Within our constitutional tradition, legislators and the people acting in the development of custom are the makers of law. They may choose to look beyond history and circumstance, seeking to understand how a proposed rule of action would affect the order of souls and of the commonwealth. But even this discussion will be constrained within a cultural and historical horizon. That horizon is deeply religious—as Russell Kirk, Christopher Dawson, and numerous others have pointed out, culture comes from the cult—but it remains constrained by constitutional forms and understandings. If the Constitution fails to recognize a fundamental truth of natural law essential to right governance for a given people, the answer is to amend the Constitution in the manner provided for therein.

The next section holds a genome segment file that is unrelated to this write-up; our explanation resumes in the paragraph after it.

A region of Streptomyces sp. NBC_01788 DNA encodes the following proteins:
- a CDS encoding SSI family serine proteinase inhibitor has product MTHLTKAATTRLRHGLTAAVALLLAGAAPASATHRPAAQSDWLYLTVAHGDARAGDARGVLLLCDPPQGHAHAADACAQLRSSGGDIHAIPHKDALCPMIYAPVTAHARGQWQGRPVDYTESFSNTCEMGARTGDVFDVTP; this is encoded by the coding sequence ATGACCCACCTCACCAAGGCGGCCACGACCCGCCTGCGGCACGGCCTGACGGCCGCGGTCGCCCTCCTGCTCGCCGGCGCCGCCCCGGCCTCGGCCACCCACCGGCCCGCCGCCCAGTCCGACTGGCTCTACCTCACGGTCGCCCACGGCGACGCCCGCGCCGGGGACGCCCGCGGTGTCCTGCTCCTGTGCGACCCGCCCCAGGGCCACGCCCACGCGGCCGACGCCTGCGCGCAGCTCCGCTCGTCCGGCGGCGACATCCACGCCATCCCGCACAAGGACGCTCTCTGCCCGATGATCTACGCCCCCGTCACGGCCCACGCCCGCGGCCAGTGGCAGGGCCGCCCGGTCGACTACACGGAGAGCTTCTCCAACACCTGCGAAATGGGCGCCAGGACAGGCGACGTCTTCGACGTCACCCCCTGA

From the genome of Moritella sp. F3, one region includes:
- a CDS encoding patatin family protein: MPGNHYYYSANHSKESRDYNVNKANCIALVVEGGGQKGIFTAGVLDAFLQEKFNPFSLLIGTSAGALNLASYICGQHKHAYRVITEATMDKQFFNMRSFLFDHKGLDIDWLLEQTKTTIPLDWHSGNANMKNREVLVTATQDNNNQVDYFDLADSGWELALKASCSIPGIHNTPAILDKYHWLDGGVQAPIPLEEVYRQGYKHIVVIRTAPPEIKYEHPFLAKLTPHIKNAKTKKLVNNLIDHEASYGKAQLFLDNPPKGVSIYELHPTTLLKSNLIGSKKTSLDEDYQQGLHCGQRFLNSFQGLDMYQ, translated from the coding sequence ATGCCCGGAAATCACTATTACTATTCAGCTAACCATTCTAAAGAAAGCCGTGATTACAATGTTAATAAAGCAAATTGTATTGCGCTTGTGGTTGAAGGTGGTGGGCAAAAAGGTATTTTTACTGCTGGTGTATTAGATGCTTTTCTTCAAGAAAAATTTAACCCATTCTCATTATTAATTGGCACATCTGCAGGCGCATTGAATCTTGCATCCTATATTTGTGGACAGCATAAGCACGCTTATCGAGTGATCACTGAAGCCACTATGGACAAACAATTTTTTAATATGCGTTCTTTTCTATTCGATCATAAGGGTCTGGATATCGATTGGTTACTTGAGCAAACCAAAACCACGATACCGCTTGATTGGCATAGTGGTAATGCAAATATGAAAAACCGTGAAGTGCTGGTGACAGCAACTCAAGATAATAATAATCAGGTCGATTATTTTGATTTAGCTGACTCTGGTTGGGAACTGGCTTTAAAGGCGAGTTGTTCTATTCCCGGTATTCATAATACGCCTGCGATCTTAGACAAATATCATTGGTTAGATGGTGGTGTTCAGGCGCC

Bagehot and his followers in administration and courts have taken on the law making role for themselves by undermining constitutional forms and morality. In Britain they have done so openly and rather thoroughly, having almost wiped from public memory a constitutional morality essential to entrenching their constitution. The question is closer in the United States. Our constitutional culture, while severely damaged and under increasing attack, yet lives. The question is whether it can be brought back to effective health and vitality.